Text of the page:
As for methods, schools aren’t allowed to employ “quotas” or “racial balancing” — but their efforts can be informed by consulting their current demographics, and indeed, once a new policy goes into effect, schools are expected to track their demographics to ensure their use of race remains “narrowly tailored.” In other words, a school can look at its racial balance, decide it’s unacceptable, take steps to change it, and make adjustments until an acceptable balance is achieved. But it can’t try to achieve a specific racial balance.

By the same token, when considering individual applicants, schools can’t mechanically give bonus points to everyone from a preferred minority group. Race must be worked in as a “plus factor” on a case-by-case basis — as part of a “holistic” consideration of each applicant’s qualifications — and can’t overwhelm all other considerations.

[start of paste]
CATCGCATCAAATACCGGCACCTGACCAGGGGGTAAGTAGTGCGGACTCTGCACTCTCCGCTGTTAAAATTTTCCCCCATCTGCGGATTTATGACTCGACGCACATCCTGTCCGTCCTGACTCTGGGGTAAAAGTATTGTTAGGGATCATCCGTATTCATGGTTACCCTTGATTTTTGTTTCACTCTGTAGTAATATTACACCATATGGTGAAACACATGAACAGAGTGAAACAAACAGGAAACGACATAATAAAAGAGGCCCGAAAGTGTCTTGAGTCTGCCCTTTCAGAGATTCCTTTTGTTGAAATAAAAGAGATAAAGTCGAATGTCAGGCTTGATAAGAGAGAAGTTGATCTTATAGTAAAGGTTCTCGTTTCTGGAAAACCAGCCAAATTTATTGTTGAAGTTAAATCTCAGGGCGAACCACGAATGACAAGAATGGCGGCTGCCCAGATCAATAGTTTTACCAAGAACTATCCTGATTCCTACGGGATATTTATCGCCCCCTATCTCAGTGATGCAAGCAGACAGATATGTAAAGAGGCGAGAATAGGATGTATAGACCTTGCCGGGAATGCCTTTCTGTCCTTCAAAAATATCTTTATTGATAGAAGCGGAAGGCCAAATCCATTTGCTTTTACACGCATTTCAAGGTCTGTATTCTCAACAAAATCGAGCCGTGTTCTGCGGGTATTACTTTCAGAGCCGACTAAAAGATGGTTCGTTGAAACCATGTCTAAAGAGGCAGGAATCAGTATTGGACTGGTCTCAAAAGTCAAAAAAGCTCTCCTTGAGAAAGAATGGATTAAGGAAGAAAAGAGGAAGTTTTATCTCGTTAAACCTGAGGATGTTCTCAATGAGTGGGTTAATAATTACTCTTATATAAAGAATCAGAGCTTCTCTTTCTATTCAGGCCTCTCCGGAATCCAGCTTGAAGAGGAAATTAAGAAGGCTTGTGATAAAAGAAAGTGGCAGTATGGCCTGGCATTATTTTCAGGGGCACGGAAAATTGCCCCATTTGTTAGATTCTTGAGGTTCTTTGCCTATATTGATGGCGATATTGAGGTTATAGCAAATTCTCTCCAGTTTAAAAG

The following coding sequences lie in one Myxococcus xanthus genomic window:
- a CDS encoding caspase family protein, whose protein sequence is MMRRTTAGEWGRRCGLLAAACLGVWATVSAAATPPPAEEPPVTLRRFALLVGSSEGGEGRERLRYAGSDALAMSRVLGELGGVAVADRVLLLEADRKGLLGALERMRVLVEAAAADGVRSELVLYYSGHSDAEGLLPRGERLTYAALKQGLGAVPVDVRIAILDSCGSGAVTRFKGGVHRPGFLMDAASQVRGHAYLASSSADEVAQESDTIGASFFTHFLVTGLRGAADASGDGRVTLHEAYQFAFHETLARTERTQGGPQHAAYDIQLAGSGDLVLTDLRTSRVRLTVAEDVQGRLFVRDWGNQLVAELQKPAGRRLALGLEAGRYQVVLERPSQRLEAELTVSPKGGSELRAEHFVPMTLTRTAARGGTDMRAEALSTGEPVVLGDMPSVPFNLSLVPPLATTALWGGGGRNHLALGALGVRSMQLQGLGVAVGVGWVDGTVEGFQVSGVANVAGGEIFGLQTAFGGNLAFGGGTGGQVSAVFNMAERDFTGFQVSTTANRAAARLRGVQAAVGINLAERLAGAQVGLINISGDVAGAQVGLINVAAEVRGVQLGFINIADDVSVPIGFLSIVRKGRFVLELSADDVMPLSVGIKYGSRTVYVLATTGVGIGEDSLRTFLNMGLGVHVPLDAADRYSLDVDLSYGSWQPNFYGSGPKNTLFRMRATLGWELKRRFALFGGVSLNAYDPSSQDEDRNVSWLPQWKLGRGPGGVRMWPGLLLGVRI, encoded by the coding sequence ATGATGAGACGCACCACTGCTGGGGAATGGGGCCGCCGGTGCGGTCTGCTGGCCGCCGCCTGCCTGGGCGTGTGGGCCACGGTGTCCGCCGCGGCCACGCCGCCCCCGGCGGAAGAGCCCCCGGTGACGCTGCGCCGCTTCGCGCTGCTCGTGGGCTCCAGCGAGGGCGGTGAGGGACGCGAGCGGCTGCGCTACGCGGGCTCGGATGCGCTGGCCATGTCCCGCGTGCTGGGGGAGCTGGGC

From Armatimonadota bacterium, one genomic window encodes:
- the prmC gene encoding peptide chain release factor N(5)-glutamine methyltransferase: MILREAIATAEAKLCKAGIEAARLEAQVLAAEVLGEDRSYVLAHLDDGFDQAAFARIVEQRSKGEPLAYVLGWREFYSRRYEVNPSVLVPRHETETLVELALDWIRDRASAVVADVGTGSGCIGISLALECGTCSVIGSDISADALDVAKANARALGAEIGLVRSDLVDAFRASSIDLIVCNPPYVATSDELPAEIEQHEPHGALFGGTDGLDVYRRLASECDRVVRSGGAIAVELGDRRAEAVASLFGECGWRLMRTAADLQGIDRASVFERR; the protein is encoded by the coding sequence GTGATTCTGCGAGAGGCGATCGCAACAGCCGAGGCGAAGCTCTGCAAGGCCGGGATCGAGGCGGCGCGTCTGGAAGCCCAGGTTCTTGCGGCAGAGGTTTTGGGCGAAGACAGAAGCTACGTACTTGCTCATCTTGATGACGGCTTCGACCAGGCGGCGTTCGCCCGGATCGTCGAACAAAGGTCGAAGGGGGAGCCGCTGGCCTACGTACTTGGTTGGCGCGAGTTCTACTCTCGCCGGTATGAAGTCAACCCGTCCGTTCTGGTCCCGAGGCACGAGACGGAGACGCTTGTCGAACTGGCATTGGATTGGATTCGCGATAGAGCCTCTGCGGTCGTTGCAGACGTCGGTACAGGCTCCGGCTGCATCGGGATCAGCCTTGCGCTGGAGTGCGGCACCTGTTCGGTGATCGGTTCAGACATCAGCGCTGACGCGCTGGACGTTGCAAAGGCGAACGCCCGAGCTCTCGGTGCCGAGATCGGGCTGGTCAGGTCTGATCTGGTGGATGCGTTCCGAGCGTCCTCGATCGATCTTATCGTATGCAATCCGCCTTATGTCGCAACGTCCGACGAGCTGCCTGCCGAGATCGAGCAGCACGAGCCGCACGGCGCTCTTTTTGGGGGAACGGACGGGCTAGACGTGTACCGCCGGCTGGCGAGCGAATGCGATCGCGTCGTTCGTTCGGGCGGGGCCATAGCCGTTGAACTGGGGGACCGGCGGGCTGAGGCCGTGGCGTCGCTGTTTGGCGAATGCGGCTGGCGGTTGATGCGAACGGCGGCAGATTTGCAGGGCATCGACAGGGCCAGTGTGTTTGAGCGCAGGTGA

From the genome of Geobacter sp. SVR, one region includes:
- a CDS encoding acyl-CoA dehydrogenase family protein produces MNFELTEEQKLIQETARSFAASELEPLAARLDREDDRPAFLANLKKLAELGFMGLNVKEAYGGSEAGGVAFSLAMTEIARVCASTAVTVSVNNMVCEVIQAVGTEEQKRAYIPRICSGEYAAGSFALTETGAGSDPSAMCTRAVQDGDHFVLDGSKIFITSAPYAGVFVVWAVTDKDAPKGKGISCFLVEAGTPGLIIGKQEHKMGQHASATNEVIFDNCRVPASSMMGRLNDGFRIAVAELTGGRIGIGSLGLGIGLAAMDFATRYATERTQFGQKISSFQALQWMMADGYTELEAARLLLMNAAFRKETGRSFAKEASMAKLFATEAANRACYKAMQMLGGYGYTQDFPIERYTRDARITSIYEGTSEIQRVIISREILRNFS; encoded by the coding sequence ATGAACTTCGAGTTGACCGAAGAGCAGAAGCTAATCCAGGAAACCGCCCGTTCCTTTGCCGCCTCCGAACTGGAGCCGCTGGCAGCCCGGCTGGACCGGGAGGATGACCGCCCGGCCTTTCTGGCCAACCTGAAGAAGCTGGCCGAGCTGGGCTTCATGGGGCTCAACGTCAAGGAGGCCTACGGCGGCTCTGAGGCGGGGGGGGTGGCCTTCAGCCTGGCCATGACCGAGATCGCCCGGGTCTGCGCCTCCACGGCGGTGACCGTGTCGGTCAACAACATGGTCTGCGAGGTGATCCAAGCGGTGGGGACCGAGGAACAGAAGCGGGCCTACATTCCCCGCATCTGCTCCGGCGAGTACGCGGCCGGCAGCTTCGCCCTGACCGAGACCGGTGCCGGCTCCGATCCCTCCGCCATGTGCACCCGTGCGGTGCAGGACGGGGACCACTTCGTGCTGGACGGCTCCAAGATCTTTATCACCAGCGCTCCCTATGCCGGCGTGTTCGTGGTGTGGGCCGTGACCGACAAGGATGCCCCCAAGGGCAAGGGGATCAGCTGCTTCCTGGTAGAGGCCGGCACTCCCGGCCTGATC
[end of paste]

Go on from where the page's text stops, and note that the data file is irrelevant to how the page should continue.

These standards are highly subjective, to put it mildly, even when it comes to underrepresented minority groups, which have always been at the center of the affirmative-action debate. But they are even less helpful when applied to the issue at the heart of the current case: the disfavoring of an overrepresented minority group (Asians) relative to the dominant group (whites). The question is exactly how far that “considerable deference” stretches when it comes to what’s “promoting diversity” and what’s “invidious discrimination.”

Mathematically speaking, there are two different conceptions of “diversity” that lead to very different conclusions re­garding Harvard’s Asian problem. And while the Supreme Court likes to pretend it doesn’t let colleges nudge the process toward an ideal demographic profile, one conception or the other has to lurk in the back of administrators’ minds when they decide whether they need preferences to achieve the diversity they want.